Small businesses: Check tax forms for errors to avoid fines for 2014

For many small businesses, tax form filing season can be one of the most dreaded times of the year. But with the winter months quickly approaching, there is one simple step that can save you and your business headache, heartache (and money): double-check all reporting documents and deadlines.

While checking these easy-to-find facts seems like a simple thing to do, it is one of the most neglected actions among small- to mid-sized companies.

It is vital to double-check the information on tax forms for accuracy, while also making yourself aware of all year-end deadlines to prevent fines or other penalties. Going by what you did last year is never enough, as forms, deadlines and regulations can change in subtle ways.

Raising the stakes, in recent years, the Internal Revenue Service (IRS) has increased penalties for misfiled or late tax forms. As a result, it’s essential to be vigilant in assembling and reviewing reporting documents. Re-reading those forms and setting reminders may be the easy fix that saves your business time, money and aggravation.

“Small-business leaders have enough stress in their daily lives, the last thing they need is to wonder after the fact if they have complied with all deadlines and regulations,” says Janice Krueger, a tax and reporting expert at Greatland, one of the country’s leading providers of W-2 and 1099 products for business. “A recent study revealed that 43 percent of filers are concerned about being fined by the IRS for not complying with new rules or regulations when reporting. We want to help alleviate those concerns by informing taxpayers about filing requirements and deadlines, along with the ramifications of errors, late filings and failure to file.”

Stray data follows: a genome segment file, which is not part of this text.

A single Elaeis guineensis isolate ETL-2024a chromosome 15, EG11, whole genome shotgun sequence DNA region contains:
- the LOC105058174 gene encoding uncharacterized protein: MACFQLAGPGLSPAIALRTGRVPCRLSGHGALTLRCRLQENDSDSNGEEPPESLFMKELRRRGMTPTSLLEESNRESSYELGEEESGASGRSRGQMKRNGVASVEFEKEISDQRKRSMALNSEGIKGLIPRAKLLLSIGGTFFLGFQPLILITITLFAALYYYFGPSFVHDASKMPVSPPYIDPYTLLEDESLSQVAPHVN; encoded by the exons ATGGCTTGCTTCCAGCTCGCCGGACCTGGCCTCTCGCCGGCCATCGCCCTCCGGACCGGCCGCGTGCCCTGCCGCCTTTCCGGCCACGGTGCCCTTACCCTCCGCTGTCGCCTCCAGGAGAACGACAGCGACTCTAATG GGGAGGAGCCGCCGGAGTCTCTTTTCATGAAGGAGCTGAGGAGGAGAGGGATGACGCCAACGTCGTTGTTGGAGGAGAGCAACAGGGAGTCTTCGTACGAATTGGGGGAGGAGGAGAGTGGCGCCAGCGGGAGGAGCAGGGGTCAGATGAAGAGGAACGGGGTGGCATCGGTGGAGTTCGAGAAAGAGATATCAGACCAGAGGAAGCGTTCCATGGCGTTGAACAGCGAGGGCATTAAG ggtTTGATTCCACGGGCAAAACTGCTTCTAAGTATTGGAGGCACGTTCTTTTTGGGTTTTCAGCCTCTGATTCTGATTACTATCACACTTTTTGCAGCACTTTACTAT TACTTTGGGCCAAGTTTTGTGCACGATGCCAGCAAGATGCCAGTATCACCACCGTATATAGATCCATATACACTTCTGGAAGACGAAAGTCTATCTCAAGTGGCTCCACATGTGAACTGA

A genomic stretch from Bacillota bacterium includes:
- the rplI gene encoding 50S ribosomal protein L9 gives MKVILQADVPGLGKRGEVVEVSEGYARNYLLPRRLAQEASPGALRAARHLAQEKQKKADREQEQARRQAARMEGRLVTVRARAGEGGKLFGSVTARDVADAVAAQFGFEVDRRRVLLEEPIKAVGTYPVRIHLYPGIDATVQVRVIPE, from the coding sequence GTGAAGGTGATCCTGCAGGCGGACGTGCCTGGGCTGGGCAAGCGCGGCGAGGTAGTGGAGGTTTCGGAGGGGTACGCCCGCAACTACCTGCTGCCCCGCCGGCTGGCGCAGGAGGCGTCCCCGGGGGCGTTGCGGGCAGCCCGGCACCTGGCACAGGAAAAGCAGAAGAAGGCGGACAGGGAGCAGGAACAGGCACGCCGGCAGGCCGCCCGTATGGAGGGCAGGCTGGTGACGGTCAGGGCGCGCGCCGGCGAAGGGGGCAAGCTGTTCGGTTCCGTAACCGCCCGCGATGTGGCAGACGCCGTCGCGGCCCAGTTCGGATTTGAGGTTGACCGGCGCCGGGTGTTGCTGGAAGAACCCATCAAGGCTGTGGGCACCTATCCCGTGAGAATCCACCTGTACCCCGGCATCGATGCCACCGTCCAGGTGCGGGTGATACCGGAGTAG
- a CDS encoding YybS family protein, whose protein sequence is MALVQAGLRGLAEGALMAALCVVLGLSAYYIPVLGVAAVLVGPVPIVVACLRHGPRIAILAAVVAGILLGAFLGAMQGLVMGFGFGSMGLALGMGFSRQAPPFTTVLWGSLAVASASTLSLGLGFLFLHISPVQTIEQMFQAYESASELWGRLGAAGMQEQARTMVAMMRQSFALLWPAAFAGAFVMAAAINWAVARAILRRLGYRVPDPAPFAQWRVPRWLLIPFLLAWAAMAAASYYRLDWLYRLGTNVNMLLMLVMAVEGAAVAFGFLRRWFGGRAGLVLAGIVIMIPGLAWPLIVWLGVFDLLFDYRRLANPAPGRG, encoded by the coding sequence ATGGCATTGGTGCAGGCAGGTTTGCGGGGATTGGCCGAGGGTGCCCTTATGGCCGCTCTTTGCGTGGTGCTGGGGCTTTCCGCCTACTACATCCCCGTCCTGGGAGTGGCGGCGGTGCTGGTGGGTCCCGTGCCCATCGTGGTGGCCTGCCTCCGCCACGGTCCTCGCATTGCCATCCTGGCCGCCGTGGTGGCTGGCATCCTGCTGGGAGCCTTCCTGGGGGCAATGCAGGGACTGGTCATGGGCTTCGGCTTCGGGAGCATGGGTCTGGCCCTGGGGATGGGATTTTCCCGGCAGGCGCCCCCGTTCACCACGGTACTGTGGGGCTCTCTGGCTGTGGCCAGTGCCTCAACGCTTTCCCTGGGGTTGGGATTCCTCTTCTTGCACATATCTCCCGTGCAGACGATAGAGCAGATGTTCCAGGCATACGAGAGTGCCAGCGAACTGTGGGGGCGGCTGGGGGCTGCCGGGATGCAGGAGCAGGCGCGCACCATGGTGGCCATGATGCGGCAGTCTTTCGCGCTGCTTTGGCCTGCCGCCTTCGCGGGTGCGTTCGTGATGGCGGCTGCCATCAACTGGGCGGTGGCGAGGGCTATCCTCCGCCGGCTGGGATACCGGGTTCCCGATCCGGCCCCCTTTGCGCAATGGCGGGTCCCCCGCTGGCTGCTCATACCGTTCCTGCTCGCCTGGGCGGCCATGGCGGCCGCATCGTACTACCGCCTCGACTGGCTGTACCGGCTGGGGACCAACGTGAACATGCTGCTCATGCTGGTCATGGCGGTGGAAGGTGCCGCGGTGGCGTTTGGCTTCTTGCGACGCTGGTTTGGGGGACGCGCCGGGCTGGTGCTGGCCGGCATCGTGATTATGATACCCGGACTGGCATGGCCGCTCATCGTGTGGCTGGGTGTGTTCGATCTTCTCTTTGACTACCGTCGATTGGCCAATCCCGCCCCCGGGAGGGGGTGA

Many 1099 and W-2 reporting penalties have increased over the past few years and it is critical that businesses file and complete all wage and income filings on time. Here is a list of filing penalties for W-2 and 1099 forms Greatland believes taxpayers should be aware of this season:

* The penalty for failing to file accurate information on returns is $ 60 per return

* The maximum failure-to-file penalty is $ 1.5 million.

* If returns are filed within 30 days after the due date, the penalty is $ 30 per return.

* The maximum penalty for organizations that issue returns within 30 days is $ 250,000.

* The penalty for filing returns more than 30 days after the due date, but before Aug. 1 is $ 60 per return.

* The maximum penalty issuing returns more than 30 days past the due date, but before Aug. 1 is $ 500,000.

* Failure to file information returns or if filed after Aug. 1 results in a fine of $ 100 per return.

For small businesses, defined as organizations with annual gross receipts of $ 5 million or less for the three most recent tax years:

* The maximum penalty for organizations that issue returns within 30 days after the due date is $ 75,000.

* The maximum penalty for organizations that issue returns more than 30 days past the due date, but before Aug. 1 is $ 200,000.

* The maximum consequence for small businesses that fail to file or file after Aug. 1 is $ 500,000.

To make sure your business has all of the accurate information needed, you can find a full list of federal and state filing regulations to remember on Greatland’s W-2 and 1099 fact center website.


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